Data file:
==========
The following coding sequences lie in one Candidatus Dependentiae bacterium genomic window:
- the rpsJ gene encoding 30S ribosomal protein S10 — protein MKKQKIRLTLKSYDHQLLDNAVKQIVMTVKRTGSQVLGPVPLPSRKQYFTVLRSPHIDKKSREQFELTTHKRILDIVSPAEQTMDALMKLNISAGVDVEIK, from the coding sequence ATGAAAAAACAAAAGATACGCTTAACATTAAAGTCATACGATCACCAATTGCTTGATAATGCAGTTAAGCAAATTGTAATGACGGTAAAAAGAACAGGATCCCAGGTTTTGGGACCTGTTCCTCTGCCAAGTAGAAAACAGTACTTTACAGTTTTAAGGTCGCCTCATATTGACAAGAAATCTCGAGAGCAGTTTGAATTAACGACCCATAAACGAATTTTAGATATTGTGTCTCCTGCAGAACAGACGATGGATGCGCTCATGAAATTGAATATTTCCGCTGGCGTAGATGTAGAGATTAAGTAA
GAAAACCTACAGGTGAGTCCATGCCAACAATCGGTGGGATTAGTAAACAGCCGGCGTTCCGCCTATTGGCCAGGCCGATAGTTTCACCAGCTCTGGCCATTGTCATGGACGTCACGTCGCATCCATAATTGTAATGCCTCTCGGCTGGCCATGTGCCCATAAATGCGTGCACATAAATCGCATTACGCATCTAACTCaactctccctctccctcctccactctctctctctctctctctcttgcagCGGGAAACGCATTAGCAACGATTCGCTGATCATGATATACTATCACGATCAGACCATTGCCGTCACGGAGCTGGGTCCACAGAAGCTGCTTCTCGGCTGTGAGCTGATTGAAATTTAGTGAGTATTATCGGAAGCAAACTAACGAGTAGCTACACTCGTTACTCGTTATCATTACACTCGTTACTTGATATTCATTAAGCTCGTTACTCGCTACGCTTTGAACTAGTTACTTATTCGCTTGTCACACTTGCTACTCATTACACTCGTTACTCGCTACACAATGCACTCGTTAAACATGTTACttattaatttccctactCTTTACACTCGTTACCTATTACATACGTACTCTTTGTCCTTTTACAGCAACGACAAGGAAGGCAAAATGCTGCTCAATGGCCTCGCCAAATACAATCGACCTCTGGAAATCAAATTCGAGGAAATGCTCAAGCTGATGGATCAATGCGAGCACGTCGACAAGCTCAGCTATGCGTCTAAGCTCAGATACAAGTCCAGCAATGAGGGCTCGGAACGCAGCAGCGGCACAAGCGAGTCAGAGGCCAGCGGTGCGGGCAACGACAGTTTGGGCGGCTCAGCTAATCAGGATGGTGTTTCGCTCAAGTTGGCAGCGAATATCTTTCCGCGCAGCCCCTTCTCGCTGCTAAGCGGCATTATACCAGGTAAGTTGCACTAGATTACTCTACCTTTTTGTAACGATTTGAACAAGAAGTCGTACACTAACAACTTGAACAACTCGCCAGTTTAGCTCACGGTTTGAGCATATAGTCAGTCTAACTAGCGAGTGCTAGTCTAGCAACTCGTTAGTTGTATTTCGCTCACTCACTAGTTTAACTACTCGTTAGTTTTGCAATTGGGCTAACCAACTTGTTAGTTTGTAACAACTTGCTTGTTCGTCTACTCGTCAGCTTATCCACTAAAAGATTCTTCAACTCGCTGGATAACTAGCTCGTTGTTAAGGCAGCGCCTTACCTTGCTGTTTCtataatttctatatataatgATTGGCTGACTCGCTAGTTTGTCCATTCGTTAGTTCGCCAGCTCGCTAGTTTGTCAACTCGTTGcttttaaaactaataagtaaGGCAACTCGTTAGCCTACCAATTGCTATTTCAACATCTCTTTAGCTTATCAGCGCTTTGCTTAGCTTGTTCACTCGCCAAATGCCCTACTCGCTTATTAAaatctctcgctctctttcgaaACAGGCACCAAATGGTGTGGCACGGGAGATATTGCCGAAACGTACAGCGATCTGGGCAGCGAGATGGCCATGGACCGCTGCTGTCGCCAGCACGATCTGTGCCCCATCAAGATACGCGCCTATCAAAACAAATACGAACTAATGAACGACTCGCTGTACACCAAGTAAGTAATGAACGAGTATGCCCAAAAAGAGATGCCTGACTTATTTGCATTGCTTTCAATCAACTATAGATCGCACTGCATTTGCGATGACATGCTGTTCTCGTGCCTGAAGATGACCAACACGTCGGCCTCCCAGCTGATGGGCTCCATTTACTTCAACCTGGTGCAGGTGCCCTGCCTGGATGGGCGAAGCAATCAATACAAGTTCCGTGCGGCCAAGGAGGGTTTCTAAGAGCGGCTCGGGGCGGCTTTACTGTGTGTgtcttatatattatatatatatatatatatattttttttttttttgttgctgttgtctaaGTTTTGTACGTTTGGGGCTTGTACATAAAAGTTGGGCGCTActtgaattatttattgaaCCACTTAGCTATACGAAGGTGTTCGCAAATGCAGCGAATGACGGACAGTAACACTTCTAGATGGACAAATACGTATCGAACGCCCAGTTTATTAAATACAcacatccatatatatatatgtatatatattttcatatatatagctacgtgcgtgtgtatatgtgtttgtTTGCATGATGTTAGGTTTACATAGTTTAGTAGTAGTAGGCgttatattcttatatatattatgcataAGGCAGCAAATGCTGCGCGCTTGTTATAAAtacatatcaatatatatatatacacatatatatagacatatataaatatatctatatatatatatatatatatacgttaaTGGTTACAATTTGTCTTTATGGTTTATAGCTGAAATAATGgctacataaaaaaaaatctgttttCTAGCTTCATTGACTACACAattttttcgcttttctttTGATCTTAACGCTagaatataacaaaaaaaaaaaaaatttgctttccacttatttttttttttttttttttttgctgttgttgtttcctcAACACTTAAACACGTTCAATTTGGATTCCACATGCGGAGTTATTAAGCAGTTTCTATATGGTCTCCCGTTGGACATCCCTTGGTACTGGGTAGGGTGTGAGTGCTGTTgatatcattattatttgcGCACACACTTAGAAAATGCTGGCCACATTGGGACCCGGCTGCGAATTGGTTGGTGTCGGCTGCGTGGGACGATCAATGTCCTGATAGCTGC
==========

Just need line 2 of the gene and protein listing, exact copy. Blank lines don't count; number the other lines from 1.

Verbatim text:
- the rpsJ gene encoding 30S ribosomal protein S10 — protein MKKQKIRLTLKSYDHQLLDNAVKQIVMTVKRTGSQVLGPVPLPSRKQYFTVLRSPHIDKKSREQFELTTHKRILDIVSPAEQTMDALMKLNISAGVDVEIK, from the coding sequence ATGAAAAAACAAAAGATACGCTTAACATTAAAGTCATACGATCACCAATTGCTTGATAATGCAGTTAAGCAAATTGTAATGACGGTAAAAAGAACAGGATCCCAGGTTTTGGGACCTGTTCCTCTGCCAAGTAGAAAACAGTACTTTACAGTTTTAAGGTCGCCTCATATTGACAAGAAATCTCGAGAGCAGTTTGAATTAACGACCCATAAACGAATTTTAGATATTGTGTCTCCTGCAGAACAGACGATGGATGCGCTCATGAAATTGAATATTTCCGCTGGCGTAGATGTAGAGATTAAGTAA